David Sholle, a professor of Media and Culture, also worked on the film as an editor. John Woodard, part of Miami’s legal staff, and Carla Myers, a librarian for the university, assisted in making sure they had clearance to use certain images, music and videos in the documentary.
Jacky Johnson, university archivist, helped with the project as one of the film’s co-producers. Johnson created the film’s landing page and marketed it to local television stations throughout Ohio before PBS Western Reserve agreed to air the documentary.
Now, Johnson is trying to spread the film throughout the country. She says the American Public Television will decide at a future meeting whether or not the film will show nationally on PBS stations. If the organization agrees to air the documentary, Johnson says the film could have a large impact.
“People would have a chance to learn more about Ohio’s connection to the Civil Rights movement,” Johnson said. “They would have a connection to learn more about Western College’s … contribution to the Civil Rights movement. It would also give people firsthand accounts of the events that happened at Western College and acknowledge the death of James Chaney, Andrew Goodman and Michael Schwerner to kind of give them their place in history.”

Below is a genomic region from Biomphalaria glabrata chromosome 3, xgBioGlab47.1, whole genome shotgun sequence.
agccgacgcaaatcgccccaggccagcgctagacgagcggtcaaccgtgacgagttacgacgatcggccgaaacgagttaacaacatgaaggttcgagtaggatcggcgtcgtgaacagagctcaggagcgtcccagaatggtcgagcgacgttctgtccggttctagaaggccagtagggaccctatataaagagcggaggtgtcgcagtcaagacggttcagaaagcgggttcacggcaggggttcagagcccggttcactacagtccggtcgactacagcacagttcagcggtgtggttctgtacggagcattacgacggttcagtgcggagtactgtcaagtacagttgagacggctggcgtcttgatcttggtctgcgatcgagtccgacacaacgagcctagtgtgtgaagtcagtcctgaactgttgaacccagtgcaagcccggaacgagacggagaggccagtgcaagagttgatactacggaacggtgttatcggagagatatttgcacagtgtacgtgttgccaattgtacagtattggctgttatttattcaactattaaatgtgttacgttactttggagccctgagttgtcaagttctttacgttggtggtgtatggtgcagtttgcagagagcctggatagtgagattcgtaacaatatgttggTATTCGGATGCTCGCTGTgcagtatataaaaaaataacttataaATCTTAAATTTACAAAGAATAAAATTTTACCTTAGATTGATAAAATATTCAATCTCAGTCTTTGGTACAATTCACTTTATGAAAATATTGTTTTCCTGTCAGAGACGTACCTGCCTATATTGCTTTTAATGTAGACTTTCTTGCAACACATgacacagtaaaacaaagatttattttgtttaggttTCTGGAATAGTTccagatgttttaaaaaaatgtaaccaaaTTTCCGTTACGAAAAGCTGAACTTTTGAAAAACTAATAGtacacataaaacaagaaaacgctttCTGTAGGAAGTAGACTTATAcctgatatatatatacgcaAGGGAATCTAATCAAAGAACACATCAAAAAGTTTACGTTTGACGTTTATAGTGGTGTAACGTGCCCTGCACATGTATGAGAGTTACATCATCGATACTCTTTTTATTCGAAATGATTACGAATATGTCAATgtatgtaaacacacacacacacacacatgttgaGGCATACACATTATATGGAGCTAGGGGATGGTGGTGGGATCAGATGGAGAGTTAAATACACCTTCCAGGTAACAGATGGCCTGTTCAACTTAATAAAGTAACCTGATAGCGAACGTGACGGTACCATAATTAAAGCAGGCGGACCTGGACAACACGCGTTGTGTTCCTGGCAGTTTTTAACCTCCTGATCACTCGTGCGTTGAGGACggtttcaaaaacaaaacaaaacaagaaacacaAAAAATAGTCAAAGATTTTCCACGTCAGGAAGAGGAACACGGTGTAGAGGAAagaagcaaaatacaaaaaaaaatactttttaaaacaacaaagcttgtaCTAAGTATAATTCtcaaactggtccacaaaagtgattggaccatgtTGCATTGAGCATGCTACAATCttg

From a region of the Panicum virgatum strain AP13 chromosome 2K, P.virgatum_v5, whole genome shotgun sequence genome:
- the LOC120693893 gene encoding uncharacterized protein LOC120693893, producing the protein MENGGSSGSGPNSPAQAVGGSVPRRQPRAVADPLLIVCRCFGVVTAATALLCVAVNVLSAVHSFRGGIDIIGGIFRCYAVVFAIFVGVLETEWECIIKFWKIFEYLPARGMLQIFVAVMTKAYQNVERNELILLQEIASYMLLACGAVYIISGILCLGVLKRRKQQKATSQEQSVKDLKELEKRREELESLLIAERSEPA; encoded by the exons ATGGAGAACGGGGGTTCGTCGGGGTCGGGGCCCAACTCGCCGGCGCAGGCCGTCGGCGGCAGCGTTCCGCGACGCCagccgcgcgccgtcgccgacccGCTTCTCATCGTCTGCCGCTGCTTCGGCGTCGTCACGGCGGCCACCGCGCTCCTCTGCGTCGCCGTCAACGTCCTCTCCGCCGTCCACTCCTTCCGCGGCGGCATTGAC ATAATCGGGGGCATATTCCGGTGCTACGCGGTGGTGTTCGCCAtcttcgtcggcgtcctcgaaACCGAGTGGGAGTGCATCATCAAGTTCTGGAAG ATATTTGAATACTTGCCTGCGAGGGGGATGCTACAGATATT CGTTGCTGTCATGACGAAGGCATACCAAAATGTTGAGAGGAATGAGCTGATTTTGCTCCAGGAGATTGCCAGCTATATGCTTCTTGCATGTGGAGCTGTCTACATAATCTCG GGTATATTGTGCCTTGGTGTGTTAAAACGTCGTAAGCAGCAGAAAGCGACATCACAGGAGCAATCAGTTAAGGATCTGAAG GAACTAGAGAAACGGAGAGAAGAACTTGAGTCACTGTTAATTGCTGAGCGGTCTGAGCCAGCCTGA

The latter half of “Training for Freedom” deals with the reactions to Chaney’s, Goodman’s and Schwerner’s death through old footage and interviews.
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“A visual medium often can show emotion and power, some of the things that are harder to show in the printed word,” Campbell said. “It’s in the word documentary: the idea that you can document things that have happened by not only providing proof but visual testimony through the interviews and the research that goes into any good investigative work.”